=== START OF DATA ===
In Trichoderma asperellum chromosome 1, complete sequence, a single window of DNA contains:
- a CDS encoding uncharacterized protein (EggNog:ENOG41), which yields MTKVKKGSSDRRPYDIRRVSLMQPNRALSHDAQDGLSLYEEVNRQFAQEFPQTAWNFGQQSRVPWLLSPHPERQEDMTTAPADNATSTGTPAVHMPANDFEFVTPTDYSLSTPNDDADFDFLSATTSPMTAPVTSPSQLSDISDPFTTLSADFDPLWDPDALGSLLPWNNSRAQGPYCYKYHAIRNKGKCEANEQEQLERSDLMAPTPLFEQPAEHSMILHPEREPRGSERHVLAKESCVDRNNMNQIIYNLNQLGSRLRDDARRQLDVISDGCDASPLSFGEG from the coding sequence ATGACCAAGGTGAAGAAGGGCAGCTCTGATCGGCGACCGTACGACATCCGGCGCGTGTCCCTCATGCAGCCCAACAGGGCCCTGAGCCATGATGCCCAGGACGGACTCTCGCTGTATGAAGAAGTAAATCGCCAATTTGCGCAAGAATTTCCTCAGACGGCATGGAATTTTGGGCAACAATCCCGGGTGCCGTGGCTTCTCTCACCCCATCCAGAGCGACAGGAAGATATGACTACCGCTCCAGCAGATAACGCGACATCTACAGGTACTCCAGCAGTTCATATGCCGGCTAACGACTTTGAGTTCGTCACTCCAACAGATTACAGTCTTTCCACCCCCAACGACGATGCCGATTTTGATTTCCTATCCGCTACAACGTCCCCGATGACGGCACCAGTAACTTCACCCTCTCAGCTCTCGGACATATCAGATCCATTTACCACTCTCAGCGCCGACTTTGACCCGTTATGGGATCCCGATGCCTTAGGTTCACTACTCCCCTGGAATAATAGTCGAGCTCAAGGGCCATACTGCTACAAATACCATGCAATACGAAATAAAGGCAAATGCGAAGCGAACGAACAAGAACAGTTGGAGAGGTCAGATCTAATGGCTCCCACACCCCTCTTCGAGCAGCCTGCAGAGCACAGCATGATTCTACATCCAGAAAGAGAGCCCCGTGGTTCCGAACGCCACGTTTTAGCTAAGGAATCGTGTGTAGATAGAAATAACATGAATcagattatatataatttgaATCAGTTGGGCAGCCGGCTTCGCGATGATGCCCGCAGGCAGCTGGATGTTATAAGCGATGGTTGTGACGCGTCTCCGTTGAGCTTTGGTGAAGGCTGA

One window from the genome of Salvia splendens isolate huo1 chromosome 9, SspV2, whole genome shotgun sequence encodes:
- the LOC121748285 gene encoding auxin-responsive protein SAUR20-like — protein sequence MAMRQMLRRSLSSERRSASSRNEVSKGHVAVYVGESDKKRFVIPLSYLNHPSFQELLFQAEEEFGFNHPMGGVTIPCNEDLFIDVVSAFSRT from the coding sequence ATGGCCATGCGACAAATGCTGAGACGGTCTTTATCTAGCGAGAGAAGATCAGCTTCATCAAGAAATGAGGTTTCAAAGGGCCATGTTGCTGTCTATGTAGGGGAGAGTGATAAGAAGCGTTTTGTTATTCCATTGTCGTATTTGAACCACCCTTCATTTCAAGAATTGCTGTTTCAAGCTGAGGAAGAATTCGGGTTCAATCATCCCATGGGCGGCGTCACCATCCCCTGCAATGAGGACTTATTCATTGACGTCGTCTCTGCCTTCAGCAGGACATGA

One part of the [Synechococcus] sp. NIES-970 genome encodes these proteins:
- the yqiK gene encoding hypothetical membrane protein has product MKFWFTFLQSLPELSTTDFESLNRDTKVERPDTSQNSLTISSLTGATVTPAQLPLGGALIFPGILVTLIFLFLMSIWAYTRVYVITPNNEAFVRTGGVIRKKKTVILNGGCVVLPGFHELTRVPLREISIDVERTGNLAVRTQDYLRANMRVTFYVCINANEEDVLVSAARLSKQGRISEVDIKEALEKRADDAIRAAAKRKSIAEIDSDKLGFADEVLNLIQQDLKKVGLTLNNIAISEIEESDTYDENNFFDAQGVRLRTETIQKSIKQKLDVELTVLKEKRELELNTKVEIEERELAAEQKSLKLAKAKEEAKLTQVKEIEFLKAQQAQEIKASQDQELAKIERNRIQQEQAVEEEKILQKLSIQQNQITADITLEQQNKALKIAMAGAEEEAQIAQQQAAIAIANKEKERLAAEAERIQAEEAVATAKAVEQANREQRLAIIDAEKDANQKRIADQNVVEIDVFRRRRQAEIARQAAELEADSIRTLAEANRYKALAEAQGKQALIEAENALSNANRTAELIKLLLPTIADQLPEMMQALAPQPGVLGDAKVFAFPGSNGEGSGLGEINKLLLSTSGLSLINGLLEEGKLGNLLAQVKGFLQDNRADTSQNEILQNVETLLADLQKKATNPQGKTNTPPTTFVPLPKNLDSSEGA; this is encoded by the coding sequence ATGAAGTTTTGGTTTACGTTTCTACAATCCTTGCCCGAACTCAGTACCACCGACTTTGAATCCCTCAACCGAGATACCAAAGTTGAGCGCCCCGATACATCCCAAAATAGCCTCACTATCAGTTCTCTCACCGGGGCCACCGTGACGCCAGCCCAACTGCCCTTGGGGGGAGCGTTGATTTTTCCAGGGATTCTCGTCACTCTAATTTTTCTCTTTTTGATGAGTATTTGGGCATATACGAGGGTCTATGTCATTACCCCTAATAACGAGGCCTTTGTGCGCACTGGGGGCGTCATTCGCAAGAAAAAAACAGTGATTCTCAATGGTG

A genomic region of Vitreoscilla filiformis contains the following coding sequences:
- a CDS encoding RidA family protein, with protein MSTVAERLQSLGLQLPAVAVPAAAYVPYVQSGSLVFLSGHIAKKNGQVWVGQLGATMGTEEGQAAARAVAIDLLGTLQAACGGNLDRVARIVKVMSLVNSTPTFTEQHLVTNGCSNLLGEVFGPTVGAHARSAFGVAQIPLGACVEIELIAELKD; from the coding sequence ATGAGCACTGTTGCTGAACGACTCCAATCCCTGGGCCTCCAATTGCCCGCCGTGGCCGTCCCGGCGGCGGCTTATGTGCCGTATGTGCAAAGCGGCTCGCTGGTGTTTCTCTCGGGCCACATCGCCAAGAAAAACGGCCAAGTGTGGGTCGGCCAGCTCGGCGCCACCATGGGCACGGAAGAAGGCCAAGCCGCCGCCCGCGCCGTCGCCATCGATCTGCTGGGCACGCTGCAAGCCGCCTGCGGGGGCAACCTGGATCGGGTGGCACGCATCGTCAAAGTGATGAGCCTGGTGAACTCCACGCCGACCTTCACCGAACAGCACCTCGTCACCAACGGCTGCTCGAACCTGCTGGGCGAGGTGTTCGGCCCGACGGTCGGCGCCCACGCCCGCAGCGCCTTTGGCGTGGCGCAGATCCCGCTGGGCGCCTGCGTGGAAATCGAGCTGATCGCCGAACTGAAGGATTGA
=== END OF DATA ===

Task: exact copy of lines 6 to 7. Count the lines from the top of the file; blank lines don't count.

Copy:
- the yqiK gene encoding hypothetical membrane protein has product MKFWFTFLQSLPELSTTDFESLNRDTKVERPDTSQNSLTISSLTGATVTPAQLPLGGALIFPGILVTLIFLFLMSIWAYTRVYVITPNNEAFVRTGGVIRKKKTVILNGGCVVLPGFHELTRVPLREISIDVERTGNLAVRTQDYLRANMRVTFYVCINANEEDVLVSAARLSKQGRISEVDIKEALEKRADDAIRAAAKRKSIAEIDSDKLGFADEVLNLIQQDLKKVGLTLNNIAISEIEESDTYDENNFFDAQGVRLRTETIQKSIKQKLDVELTVLKEKRELELNTKVEIEERELAAEQKSLKLAKAKEEAKLTQVKEIEFLKAQQAQEIKASQDQELAKIERNRIQQEQAVEEEKILQKLSIQQNQITADITLEQQNKALKIAMAGAEEEAQIAQQQAAIAIANKEKERLAAEAERIQAEEAVATAKAVEQANREQRLAIIDAEKDANQKRIADQNVVEIDVFRRRRQAEIARQAAELEADSIRTLAEANRYKALAEAQGKQALIEAENALSNANRTAELIKLLLPTIADQLPEMMQALAPQPGVLGDAKVFAFPGSNGEGSGLGEINKLLLSTSGLSLINGLLEEGKLGNLLAQVKGFLQDNRADTSQNEILQNVETLLADLQKKATNPQGKTNTPPTTFVPLPKNLDSSEGA; this is encoded by the coding sequence ATGAAGTTTTGGTTTACGTTTCTACAATCCTTGCCCGAACTCAGTACCACCGACTTTGAATCCCTCAACCGAGATACCAAAGTTGAGCGCCCCGATACATCCCAAAATAGCCTCACTATCAGTTCTCTCACCGGGGCCACCGTGACGCCAGCCCAACTGCCCTTGGGGGGAGCGTTGATTTTTCCAGGGATTCTCGTCACTCTAATTTTTCTCTTTTTGATGAGTATTTGGGCATATACGAGGGTCTATGTCATTACCCCTAATAACGAGGCCTTTGTGCGCACTGGGGGCGTCATTCGCAAGAAAAAAACAGTGATTCTCAATGGTG

A genomic region of Vitreoscilla filiformis contains the following coding sequences: